Setting Masterclass with Mark Garcia-Kidd.

Mulitple winner of the UKBT best setter award give us his tips and tricks on setting.

July 24, 2020 Mark Garcia-Kidd

I'd like to thank West Coast Beach Volleyball Club for the opportunity to write for them and share my insights into setting. A little background on me, I’ve been playing beach volleyball for 15 years and 6 years internationally representing England & Great Britain. I’ve won best setter on the UKBT the past 4 years. Ironically, I was one of the worst setters on tour when I started and only found my setting groove in the last 5 years.

I’ve gone full circle I suppose from being far below average to having my peers recognise my improvement. In this blog, I’ll be talking about preparation, footwork, ball contact, ball placement and what to do after you’ve set.

Before I talk about the technical aspects of setting, I think it's really important to have the right mindset (excuse the pun), especially when it comes to hand setting. You have to just be confident and not scared or have self-doubts on using your hands. USA Olympian Casey Patterson sums it up perfectly, “put the label on your back, I am a hand setter”. I would also encourage you all to watch this video by the Mckibben’s about setting mindset here.

Preparation is everything! from tracking the ball onto your partner's platform and making your first move towards the ball. Think slow to fast, you want to be meeting the ball at the optimum moment. Not being too late and rushing or too early and having the ball move because of the wind and being out of position. A good way of evaluating this is to think can I attack the 2nd ball? There's no chance if you're too late or early, if you can spike it then you're meeting the ball at the best time to set.

Now that you’ve nailed your preparation, it's all about the footwork! When getting to the ball you need to take big steps to get there and then take smaller steps to readjust you positioning before contacting the ball. Whichever leg is closest to the net be sure to have that in front to prevent oversetting and giving an accurate set. Learn more from this video by USA athlete Mark Burik here.

You're now rolling into the perfect setting position, how you contact the ball either utilises the preparation and footwork or wastes it. Bump setting or dig setting is all about relaxing those forearms and letting the legs do the work. Try to relax those forearms as much as possible having just enough tension to make your platform, the energy in the set comes from the legs, the perfect beach set is a whole-body movement when compared to its indoor counterpart.

Hand setting contact is very much the same. Relax those hands and think of them as hinges, the more you use the legs the more consistent your setting will become. Here is a great video highlighting the wrong contacts when setting, stay clear of these and you’ll be setting sweet nectar in no time.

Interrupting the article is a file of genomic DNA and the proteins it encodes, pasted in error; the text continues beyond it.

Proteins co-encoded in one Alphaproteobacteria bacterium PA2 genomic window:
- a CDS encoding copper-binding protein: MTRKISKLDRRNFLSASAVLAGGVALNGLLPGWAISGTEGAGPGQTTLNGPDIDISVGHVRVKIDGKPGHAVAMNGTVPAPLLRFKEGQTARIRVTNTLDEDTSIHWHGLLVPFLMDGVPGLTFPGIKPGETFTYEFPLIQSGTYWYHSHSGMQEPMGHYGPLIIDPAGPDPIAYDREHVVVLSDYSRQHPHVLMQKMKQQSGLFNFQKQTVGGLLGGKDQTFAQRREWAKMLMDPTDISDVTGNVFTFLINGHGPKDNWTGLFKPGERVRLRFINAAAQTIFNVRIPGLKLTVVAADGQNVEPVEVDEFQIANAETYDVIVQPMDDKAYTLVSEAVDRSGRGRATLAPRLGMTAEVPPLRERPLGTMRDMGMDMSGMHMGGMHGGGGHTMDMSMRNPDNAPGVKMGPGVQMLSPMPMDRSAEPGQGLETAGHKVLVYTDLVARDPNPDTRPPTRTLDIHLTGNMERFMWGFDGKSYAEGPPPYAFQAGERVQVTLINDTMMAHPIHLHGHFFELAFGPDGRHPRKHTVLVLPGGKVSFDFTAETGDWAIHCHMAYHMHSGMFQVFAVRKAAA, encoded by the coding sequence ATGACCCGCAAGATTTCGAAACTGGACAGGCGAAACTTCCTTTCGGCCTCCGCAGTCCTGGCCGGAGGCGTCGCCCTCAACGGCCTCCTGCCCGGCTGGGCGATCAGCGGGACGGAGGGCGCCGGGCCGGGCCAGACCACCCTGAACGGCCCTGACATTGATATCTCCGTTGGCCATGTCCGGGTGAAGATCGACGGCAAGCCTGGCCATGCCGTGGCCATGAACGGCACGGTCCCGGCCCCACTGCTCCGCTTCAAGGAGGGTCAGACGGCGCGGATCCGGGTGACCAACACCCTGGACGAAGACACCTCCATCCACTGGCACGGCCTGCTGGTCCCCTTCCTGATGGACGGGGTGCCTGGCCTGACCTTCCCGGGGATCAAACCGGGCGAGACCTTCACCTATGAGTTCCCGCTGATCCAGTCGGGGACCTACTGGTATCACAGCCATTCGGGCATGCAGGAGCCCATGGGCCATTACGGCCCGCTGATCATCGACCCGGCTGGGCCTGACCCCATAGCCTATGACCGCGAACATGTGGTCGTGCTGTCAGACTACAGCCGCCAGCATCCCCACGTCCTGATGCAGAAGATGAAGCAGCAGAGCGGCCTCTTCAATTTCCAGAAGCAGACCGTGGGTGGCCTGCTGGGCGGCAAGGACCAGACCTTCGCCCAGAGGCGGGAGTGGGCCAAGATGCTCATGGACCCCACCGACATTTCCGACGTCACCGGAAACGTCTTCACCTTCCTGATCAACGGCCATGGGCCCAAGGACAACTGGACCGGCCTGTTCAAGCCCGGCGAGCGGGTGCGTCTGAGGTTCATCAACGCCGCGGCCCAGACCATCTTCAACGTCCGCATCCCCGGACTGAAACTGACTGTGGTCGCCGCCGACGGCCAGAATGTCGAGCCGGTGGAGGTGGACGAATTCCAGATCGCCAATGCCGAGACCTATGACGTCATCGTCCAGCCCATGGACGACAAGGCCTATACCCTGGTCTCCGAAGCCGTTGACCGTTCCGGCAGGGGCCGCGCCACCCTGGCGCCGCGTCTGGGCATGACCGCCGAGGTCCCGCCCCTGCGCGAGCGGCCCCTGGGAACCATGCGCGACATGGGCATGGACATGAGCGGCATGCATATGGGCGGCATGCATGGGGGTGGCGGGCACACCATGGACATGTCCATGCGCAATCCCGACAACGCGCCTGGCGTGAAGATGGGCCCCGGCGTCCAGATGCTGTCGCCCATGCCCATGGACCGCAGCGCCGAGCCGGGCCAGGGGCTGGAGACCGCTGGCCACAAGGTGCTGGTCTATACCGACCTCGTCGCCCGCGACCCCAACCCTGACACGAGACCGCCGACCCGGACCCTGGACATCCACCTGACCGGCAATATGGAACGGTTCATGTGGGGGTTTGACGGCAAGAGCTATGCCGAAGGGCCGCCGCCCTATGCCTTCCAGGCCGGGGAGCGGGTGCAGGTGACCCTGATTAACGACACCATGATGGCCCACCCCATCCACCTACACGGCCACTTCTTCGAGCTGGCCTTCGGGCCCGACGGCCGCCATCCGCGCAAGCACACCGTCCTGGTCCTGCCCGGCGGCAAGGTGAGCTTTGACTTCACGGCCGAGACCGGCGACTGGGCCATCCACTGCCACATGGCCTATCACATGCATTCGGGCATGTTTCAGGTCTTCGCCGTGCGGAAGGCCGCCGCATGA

Everything is looking good as you set the ball but what’s the right ball placement? it's subjective and can be something that you and your partner do differently from the rest. Kantor/Losiak of Poland do some incredible plays and then other teams set a more stable ‘up and down ball’. but the basic fundament is always present as a setter, make sure you're facing or in line with the post/Arial. Whether this is in system or out of system it's a great rule of thumb and starting point when your team is designing its own offensive style.

What to do after the set? The only thing to do as a setter now is cover the hitter when you're pushing through the set with your legs, you’ll naturally have forward momentum and as such will find yourself in the right position to cover. Sometimes this is hard when admiring your own set, but after following all these steps that should be your biggest problem when it comes to setting.

Lastly, it's about practice. Setting is a style and no two people set the same way much like a basketball jump shot or a tennis player forehand. They can be similar but never identical, so don’t over analyse your own style or others, just enjoy practising a new skill. I personally could never set when I started on the beach and was reluctant to try and handset. I took example from one of my favourite players on the world tour Casey Patterson, He talks about what makes him a great hand setter and talks about his insights.

Thank you for reading and I hope that it has been useful, if you have any questions on setting or would like to know more feel free to reach out, equally feel free to grab me at a UKBT event. Hopefully, I’ll be at the UKBT Edinburgh Grand Slam 2021.

Finally, a huge thanks to West Coast Beach Volleyball Club for giving me the opportunity to share on your blog. I hope all your members enjoy the beach and this blog.


Mark Garcia-Kidd

To stay up to date with Mark you can check out his Instagram.

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